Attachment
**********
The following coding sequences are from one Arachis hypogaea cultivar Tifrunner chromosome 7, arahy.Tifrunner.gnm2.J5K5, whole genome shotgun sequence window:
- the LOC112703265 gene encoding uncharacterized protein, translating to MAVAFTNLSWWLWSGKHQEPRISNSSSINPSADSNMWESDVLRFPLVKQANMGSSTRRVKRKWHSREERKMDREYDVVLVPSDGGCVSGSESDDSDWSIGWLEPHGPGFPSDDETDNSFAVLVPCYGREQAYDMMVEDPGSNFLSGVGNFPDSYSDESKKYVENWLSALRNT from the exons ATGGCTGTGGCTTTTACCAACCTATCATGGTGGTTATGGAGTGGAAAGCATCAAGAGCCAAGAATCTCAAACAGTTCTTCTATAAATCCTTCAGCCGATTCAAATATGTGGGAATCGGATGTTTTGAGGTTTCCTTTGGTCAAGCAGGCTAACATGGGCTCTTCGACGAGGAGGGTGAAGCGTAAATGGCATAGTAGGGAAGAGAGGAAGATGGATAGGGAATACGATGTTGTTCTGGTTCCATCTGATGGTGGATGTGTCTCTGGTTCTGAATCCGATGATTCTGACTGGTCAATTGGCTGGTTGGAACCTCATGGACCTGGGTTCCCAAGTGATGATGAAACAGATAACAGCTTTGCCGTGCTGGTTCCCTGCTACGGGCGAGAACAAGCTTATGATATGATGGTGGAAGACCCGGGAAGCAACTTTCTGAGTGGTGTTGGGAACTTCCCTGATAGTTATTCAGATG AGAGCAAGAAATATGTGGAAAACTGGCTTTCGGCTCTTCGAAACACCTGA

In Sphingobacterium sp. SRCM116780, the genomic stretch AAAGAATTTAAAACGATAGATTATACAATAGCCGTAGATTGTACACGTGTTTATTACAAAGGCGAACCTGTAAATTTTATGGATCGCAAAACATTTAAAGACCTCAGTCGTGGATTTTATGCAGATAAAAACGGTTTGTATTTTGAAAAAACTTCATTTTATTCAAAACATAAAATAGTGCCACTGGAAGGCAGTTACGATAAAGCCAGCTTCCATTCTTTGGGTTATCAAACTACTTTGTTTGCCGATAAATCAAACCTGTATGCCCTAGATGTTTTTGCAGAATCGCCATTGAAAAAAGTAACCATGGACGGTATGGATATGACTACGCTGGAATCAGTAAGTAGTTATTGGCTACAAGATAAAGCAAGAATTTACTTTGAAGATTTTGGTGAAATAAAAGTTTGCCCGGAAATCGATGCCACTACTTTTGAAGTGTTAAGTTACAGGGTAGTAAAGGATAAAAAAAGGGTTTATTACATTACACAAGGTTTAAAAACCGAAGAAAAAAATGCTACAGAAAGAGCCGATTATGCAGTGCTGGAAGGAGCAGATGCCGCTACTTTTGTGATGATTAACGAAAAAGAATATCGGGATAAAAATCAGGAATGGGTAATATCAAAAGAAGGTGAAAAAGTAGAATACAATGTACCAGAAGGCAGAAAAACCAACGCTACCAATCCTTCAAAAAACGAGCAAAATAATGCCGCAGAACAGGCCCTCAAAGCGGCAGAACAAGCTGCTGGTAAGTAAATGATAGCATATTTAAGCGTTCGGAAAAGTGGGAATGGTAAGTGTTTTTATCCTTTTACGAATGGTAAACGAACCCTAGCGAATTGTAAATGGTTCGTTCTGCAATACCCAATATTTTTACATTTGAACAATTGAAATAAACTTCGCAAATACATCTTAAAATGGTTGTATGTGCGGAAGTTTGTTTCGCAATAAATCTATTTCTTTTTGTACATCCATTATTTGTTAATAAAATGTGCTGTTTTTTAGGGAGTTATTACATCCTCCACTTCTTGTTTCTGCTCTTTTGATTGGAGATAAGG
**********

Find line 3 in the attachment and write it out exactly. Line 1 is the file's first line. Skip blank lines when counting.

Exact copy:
In Sphingobacterium sp. SRCM116780, the genomic stretch AAAGAATTTAAAACGATAGATTATACAATAGCCGTAGATTGTACACGTGTTTATTACAAAGGCGAACCTGTAAATTTTATGGATCGCAAAACATTTAAAGACCTCAGTCGTGGATTTTATGCAGATAAAAACGGTTTGTATTTTGAAAAAACTTCATTTTATTCAAAACATAAAATAGTGCCACTGGAAGGCAGTTACGATAAAGCCAGCTTCCATTCTTTGGGTTATCAAACTACTTTGTTTGCCGATAAATCAAACCTGTATGCCCTAGATGTTTTTGCAGAATCGCCATTGAAAAAAGTAACCATGGACGGTATGGATATGACTACGCTGGAATCAGTAAGTAGTTATTGGCTACAAGATAAAGCAAGAATTTACTTTGAAGATTTTGGTGAAATAAAAGTTTGCCCGGAAATCGATGCCACTACTTTTGAAGTGTTAAGTTACAGGGTAGTAAAGGATAAAAAAAGGGTTTATTACATTACACAAGGTTTAAAAACCGAAGAAAAAAATGCTACAGAAAGAGCCGATTATGCAGTGCTGGAAGGAGCAGATGCCGCTACTTTTGTGATGATTAACGAAAAAGAATATCGGGATAAAAATCAGGAATGGGTAATATCAAAAGAAGGTGAAAAAGTAGAATACAATGTACCAGAAGGCAGAAAAACCAACGCTACCAATCCTTCAAAAAACGAGCAAAATAATGCCGCAGAACAGGCCCTCAAAGCGGCAGAACAAGCTGCTGGTAAGTAAATGATAGCATATTTAAGCGTTCGGAAAAGTGGGAATGGTAAGTGTTTTTATCCTTTTACGAATGGTAAACGAACCCTAGCGAATTGTAAATGGTTCGTTCTGCAATACCCAATATTTTTACATTTGAACAATTGAAATAAACTTCGCAAATACATCTTAAAATGGTTGTATGTGCGGAAGTTTGTTTCGCAATAAATCTATTTCTTTTTGTACATCCATTATTTGTTAATAAAATGTGCTGTTTTTTAGGGAGTTATTACATCCTCCACTTCTTGTTTCTGCTCTTTTGATTGGAGATAAGG